The Final Solution was my first piece in a long time where I had to write down the character’s names to keep them straight. A habit I started out of necessity and carried through much of college as a beneficial study method. While the names themselves were not particularly difficult, I did at times find Chabon’s writing style cumbersome and confusing. I recall an NPR interview with him and Chabon’s vocabulary is immense (perhaps he read Plotnik’s Spunk and Bite too?). For a 131-page story I found myself turning to my electronic dictionary with regularity, but perhaps so much that I found it difficult to be dazzled by Final Solution.

It is a fun “who done it” story, which does not necessarily provide all of the answers the reader might like by the end. Which I prefer. As things are not laid out clearly, I confess the temptation is strong to reread the book. But as I’m currently still slugging my way through Nelson Algren’s Never Come Morning and Isabel Allende’s Daughter of Fortune there must be a rain check for now on Chabon.

For another take on Final Solution as well as Chabon’s Yiddish Policemen’s Union, visit Steve over at Jewish Literary Review.

Pollen by Jeff Noon

I was so taken with Jeff Noon’s Vurt that I couldn’t wait to get started on the second book of the Vurt series Pollen. Pollen is another novel set in a futuristic Manchester, England and beyond the setting there is not much connection with Vurt. In Pollen, the cop Sybil Jones begins exploring a little too closely the murder of a half-dog, half-human cab driver named Coyote. His death leads Sybil on a case that uncovers bad cops, a cab company monopoly, a lost daughter, and a plan from a Vurt archetype that would ultimately allow the Vurt (a cyber dream reality) to consume reality.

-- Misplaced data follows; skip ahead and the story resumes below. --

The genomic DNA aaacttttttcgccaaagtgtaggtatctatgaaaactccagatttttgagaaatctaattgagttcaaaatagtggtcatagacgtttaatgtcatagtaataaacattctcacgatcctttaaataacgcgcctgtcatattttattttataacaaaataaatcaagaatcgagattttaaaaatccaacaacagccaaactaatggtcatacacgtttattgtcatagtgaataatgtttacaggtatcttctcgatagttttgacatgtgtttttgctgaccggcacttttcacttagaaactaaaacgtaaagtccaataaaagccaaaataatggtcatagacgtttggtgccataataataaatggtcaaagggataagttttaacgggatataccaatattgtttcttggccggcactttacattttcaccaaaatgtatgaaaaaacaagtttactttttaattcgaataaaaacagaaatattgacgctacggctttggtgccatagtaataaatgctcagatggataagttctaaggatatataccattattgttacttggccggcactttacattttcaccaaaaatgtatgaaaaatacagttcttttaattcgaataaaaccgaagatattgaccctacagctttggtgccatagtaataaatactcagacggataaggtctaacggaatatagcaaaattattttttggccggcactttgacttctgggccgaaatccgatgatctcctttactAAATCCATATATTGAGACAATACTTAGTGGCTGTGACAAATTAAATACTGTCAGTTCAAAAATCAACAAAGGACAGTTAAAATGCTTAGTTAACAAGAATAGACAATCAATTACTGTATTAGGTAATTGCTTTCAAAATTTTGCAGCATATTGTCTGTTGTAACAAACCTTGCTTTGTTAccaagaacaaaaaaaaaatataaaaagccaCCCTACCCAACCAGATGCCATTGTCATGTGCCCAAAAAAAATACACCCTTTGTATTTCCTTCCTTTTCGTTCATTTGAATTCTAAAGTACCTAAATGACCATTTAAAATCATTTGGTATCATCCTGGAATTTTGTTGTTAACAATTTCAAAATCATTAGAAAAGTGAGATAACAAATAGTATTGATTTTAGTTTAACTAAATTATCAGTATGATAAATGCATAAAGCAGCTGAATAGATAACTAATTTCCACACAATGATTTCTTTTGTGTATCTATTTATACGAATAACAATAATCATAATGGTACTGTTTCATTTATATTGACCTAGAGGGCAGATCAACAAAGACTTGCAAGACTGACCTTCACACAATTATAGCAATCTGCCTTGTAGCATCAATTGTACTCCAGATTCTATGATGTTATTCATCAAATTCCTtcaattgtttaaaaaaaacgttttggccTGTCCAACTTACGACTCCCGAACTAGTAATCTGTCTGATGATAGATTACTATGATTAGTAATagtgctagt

Pollen is written in a much smoother and collected style than Vurt, but I was actually a bit disappointed by this. In Vurt the jerky writing style and interjected essays from the Gamer Cat allowed a rough and tumble feel to the reading. In Pollen Noon continues with a similar writing style and structure but allows a more fluid availability of information through Gumbo Ya Ya broadcasting over the airwaves. I do wonder between the more stinted flow of introductory material how if I would have been able to read Pollen without previously reading Vurt: I would definitely recommend starting with Vurt before diving into Pollen.

Pollen does begin to explore a more philosophical edge that utilizes the Persephone myth, and in that way actually was reminiscent of Terry Pratchett. From the Vurt dream world stories are told over and over when the Vurt is visited, but Pollen explores the actual existence of Vurt creatures. In this case, Persephone leaves the Vurt to begin hatching a plan of overlaying reality with a kind of Vurt heaven, which sounds marvelous in plan but none of it is real. Noon finds a fascinating way to intertwine virtual reality with old-fashioned Mother Nature.

Sex is something I didn’t mention when writing about Vurt, but in both novels Noon has an abundance of literal and figurative sex. He deals with sex and sexuality brashly and somewhat pornographically. The act of using a Vurt feather is equated with deep throating.

Pollen was definitely not as good as Vurt. Where I had to force myself away from Vurt, I had to force myself into finishing Pollen and nearly didn’t. Noon has created a complex world and where Vurt was very much a journey through Manchester, Pollen attempts to continue not only the Manchester journey but an introduction to the Vurt, which loses it’s abstract dream quality that was so well developed in Vurt.